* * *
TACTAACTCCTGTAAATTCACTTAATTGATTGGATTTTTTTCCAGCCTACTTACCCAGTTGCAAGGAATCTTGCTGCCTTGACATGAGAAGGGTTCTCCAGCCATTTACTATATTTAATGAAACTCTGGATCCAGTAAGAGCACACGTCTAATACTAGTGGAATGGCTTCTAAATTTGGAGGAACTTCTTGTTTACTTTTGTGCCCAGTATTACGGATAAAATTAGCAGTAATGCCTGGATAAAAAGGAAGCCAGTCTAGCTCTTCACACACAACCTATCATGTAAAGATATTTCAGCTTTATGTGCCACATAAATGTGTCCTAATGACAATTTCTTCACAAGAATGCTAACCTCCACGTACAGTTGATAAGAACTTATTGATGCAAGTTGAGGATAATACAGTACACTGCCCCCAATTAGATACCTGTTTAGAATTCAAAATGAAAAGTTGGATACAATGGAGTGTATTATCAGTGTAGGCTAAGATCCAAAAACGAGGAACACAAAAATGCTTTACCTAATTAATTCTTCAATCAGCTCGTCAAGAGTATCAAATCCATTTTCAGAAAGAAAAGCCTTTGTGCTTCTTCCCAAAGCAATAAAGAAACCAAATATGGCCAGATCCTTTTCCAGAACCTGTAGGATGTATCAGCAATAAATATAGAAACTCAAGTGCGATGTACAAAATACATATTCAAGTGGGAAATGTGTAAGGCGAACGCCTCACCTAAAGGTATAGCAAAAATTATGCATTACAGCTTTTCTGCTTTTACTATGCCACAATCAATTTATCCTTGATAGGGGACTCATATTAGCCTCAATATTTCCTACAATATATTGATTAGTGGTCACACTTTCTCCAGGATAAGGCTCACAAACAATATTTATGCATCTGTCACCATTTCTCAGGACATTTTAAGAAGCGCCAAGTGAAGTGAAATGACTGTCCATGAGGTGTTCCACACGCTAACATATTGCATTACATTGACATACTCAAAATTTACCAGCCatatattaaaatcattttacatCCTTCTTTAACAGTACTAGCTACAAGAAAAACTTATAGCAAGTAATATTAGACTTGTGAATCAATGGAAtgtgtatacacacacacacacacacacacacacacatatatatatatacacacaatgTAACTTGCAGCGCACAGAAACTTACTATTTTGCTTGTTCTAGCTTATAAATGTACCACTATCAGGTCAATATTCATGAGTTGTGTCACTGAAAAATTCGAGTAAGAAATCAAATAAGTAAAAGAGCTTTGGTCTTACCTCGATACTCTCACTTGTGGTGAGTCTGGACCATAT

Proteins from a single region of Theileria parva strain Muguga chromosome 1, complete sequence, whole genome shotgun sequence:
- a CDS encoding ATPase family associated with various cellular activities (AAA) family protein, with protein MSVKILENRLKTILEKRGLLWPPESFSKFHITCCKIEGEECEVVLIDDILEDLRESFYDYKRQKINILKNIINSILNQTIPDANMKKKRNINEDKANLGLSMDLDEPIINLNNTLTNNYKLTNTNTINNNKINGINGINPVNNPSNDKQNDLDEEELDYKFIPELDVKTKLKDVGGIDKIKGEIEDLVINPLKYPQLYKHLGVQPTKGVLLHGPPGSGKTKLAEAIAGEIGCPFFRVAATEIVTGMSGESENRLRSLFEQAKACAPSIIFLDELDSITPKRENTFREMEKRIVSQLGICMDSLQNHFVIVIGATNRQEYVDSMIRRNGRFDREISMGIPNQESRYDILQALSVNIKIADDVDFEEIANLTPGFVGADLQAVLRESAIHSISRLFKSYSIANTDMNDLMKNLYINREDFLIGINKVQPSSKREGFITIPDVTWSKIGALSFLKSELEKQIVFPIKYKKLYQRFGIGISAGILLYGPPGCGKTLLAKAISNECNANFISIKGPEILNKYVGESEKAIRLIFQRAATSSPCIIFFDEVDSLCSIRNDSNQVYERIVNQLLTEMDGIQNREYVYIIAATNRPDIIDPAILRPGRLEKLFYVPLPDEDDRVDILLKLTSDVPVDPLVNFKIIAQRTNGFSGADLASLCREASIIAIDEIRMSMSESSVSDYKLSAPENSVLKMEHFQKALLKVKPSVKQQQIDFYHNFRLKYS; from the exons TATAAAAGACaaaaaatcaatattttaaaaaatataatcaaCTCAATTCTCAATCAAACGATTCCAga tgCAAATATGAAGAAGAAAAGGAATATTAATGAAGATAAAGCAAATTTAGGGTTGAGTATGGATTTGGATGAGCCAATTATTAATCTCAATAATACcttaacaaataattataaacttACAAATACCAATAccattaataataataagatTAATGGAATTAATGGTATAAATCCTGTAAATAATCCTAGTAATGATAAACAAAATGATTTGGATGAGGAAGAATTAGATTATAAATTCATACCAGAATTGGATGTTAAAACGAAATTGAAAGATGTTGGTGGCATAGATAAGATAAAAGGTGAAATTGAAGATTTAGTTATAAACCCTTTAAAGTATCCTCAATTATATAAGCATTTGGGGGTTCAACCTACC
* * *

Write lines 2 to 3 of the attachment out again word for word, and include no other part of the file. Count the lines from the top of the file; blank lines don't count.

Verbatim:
Proteins from a single region of Theileria parva strain Muguga chromosome 1, complete sequence, whole genome shotgun sequence:
- a CDS encoding ATPase family associated with various cellular activities (AAA) family protein, with protein MSVKILENRLKTILEKRGLLWPPESFSKFHITCCKIEGEECEVVLIDDILEDLRESFYDYKRQKINILKNIINSILNQTIPDANMKKKRNINEDKANLGLSMDLDEPIINLNNTLTNNYKLTNTNTINNNKINGINGINPVNNPSNDKQNDLDEEELDYKFIPELDVKTKLKDVGGIDKIKGEIEDLVINPLKYPQLYKHLGVQPTKGVLLHGPPGSGKTKLAEAIAGEIGCPFFRVAATEIVTGMSGESENRLRSLFEQAKACAPSIIFLDELDSITPKRENTFREMEKRIVSQLGICMDSLQNHFVIVIGATNRQEYVDSMIRRNGRFDREISMGIPNQESRYDILQALSVNIKIADDVDFEEIANLTPGFVGADLQAVLRESAIHSISRLFKSYSIANTDMNDLMKNLYINREDFLIGINKVQPSSKREGFITIPDVTWSKIGALSFLKSELEKQIVFPIKYKKLYQRFGIGISAGILLYGPPGCGKTLLAKAISNECNANFISIKGPEILNKYVGESEKAIRLIFQRAATSSPCIIFFDEVDSLCSIRNDSNQVYERIVNQLLTEMDGIQNREYVYIIAATNRPDIIDPAILRPGRLEKLFYVPLPDEDDRVDILLKLTSDVPVDPLVNFKIIAQRTNGFSGADLASLCREASIIAIDEIRMSMSESSVSDYKLSAPENSVLKMEHFQKALLKVKPSVKQQQIDFYHNFRLKYS; from the exons TATAAAAGACaaaaaatcaatattttaaaaaatataatcaaCTCAATTCTCAATCAAACGATTCCAga tgCAAATATGAAGAAGAAAAGGAATATTAATGAAGATAAAGCAAATTTAGGGTTGAGTATGGATTTGGATGAGCCAATTATTAATCTCAATAATACcttaacaaataattataaacttACAAATACCAATAccattaataataataagatTAATGGAATTAATGGTATAAATCCTGTAAATAATCCTAGTAATGATAAACAAAATGATTTGGATGAGGAAGAATTAGATTATAAATTCATACCAGAATTGGATGTTAAAACGAAATTGAAAGATGTTGGTGGCATAGATAAGATAAAAGGTGAAATTGAAGATTTAGTTATAAACCCTTTAAAGTATCCTCAATTATATAAGCATTTGGGGGTTCAACCTACC